Wolves’ chairman a hockey dad, too

Chicago Wolves Chairman of the Board Don Levin sometimes gets laughed at by his head coach.

“I wanted my son Robert to be in a house league [for hockey], so we wouldn’t have to travel,” Levin said. “So when I’m going to Michigan or Wisconsin for Robert’s games, John Anderson laughs at me because I’m doing what he did with his two boys.”

Even though Levin presides over a Chicago-based, multi-national company, he isn’t immune to the rigors of being a hockey parent.

“Between the Wolves and my son’s hockey, I’m literally at the ice rink everyday during the winter. You always have to take your kid to the ice rink, unless you are so lucky that you live one block from a rink and the kid has equipment he can carry. It’s a commitment on the parents’ part,” said Levin, who runs DRL Enterprises. “The good part is that you spend a whole lot of time with your child. The bad part is that you’re spending time with a child that’s winning or losing. It’s not easy. What intrigues me is how people with two or three kids playing travel hockey do it. You’re living in a rink.”

Robert, who turned 12 years old in September, currently plays for the Highland Park Falcons. He started as a forward, but switched and became a goalie a few years ago.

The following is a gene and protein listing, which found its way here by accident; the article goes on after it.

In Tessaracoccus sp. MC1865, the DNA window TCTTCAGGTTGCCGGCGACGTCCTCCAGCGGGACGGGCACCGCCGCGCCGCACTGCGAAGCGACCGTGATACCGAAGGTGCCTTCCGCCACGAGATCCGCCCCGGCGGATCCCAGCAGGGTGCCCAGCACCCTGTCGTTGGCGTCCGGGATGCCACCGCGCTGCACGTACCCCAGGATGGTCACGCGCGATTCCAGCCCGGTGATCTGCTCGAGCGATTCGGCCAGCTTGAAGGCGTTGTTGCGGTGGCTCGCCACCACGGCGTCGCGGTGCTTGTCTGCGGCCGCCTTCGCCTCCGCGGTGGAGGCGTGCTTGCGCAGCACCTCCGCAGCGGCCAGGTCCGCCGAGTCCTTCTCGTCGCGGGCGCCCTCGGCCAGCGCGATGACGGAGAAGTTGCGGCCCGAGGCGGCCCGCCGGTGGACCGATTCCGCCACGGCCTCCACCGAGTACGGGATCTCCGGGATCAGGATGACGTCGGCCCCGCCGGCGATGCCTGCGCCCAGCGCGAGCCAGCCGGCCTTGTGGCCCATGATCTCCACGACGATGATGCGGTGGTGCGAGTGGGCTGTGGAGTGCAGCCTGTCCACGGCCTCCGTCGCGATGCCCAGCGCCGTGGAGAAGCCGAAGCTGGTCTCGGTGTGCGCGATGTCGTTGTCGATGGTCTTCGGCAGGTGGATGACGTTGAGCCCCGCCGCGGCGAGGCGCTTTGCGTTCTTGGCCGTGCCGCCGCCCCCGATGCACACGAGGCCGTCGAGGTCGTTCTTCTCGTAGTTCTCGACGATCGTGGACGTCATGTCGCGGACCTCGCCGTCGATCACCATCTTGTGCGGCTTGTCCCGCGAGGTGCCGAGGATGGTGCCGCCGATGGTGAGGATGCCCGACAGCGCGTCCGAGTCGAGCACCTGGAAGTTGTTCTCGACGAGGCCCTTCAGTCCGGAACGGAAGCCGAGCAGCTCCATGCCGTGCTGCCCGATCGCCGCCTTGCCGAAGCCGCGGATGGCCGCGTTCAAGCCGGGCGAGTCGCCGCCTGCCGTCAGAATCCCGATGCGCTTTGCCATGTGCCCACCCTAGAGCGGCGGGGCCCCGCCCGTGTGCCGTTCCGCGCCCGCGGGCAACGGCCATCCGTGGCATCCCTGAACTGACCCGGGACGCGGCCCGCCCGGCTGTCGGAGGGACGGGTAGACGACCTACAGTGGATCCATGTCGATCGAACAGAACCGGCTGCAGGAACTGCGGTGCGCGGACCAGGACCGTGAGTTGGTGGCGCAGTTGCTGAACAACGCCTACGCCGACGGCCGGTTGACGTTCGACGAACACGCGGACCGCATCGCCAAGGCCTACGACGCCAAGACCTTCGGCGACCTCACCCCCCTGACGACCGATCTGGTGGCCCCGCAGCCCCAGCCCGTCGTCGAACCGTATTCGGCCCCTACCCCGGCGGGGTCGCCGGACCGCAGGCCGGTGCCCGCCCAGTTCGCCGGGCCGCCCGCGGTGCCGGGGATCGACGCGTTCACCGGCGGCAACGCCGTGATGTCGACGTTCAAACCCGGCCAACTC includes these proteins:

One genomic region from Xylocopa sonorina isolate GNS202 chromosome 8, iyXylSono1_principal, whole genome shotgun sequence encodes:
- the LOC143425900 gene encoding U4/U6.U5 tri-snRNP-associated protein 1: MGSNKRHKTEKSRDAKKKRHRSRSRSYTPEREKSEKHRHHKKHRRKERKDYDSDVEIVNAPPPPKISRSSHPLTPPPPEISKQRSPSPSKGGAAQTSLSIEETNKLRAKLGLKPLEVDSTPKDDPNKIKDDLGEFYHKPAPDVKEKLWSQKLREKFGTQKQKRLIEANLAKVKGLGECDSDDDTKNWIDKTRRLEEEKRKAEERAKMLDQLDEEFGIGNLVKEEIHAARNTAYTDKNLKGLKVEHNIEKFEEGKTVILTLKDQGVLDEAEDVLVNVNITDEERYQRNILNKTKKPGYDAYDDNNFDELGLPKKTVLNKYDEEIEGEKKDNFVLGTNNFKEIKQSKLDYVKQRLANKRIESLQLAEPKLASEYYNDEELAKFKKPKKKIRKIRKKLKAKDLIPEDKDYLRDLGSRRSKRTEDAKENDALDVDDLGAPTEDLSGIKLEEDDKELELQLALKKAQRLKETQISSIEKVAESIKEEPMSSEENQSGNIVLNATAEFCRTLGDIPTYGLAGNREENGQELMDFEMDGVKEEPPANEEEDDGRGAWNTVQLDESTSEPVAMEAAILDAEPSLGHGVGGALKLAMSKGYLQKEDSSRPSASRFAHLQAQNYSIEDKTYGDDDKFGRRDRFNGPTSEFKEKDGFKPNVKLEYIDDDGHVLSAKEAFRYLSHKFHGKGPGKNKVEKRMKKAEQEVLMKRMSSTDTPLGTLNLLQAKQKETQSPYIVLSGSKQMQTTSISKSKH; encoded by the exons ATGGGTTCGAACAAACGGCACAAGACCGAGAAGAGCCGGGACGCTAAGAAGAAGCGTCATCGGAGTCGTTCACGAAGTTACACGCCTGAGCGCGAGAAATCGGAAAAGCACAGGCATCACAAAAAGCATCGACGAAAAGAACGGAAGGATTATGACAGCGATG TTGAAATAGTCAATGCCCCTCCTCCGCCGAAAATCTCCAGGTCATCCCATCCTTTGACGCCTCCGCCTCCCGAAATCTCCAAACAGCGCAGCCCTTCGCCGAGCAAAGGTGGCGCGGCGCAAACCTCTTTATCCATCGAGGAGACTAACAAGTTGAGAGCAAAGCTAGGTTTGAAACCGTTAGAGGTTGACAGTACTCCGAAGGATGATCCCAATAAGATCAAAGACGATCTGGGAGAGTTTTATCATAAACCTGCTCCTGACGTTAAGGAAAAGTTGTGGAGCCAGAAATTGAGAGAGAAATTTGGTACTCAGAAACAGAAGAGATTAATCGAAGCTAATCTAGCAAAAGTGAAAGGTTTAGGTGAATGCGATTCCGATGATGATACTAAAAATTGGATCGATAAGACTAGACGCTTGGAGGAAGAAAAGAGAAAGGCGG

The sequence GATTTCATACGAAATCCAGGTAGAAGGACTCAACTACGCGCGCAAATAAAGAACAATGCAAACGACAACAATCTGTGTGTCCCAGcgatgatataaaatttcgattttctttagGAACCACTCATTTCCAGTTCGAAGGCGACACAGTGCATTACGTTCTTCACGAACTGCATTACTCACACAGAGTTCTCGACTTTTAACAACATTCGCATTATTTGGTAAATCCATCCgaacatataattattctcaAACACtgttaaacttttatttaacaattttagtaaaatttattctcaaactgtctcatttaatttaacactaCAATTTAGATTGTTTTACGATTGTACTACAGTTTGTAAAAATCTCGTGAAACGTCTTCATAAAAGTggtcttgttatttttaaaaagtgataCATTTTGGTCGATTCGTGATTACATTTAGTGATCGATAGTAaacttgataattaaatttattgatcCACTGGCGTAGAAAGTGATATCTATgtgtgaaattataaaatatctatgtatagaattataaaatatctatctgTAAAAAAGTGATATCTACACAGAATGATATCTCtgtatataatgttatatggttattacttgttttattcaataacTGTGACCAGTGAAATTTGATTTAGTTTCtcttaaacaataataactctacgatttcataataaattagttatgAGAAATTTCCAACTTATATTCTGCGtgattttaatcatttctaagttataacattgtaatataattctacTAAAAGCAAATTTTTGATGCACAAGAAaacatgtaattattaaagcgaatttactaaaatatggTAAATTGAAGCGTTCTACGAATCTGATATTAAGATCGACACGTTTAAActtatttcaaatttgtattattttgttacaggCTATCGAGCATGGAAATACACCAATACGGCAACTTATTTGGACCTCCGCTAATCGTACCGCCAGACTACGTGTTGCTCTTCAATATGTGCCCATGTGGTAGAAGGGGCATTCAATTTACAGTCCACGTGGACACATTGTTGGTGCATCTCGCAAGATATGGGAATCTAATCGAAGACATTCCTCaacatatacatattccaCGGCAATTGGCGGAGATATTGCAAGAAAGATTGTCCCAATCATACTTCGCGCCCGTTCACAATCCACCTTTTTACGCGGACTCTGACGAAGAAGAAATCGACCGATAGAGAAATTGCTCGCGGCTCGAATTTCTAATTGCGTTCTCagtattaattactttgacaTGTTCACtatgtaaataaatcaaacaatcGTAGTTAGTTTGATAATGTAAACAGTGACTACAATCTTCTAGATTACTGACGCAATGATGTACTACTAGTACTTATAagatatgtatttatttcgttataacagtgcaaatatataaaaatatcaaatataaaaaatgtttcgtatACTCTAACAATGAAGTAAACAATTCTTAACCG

“[The switch] wasn’t my choice, it was his. He was a forward for a couple of years and he was the leading scorer on his team,” Levin said. “He likes the action in net. He’s quick and he’s got a great glove.”

Because most youth organizations struggle to teach goaltenders, Levin has encouraged his son to get outside instruction and advice. Thus, Robert has chatted with Wolves all-star goaltender Kari Lehtonen about the position and annually attends several hockey camps, including Wolves assistant coach Wendell Young‘s goaltending camp – which is his favorite – in July.

While knowledgeable about the game himself, Levin doesn’t feel qualified to coach his son. But, they will discuss every game.

“The only thing I tell him is not to get frazzled. When that happens, he starts losing his angles and doing a lot of things wrong,” he said. “If he lets in a bad goal and he looks nervous, I’ll walk over and say, ‘Calm down. Look what you’re doing. Pretend the game is 0-0 and get into the game again.’ Sometimes after games I have to talk to him and say, ‘It’s only a game and if you’re not having fun you shouldn’t be playing.’

“Robert has gotten a lot better; if he lets in one or two he’s not going to get down on himself. He’s a good little goalie.”

Last year Robert captured the Blackhawk Cup, backstopping the Falcons to the 2004 Tier B PeeWee state championship. During the playoffs, Robert surrendered only five goals in five games en route to the title.

“That moment when he was in the net for the final second of the championship was impressive to watch,” Levin said. “All the kids came off the bench, threw their gloves in the air and jumped on top of him. These kids all came together and worked so hard to do it, and to see Robert at the focal point, skating with the cup, that was fun.”

It’s enough to turn those laughs into smiles.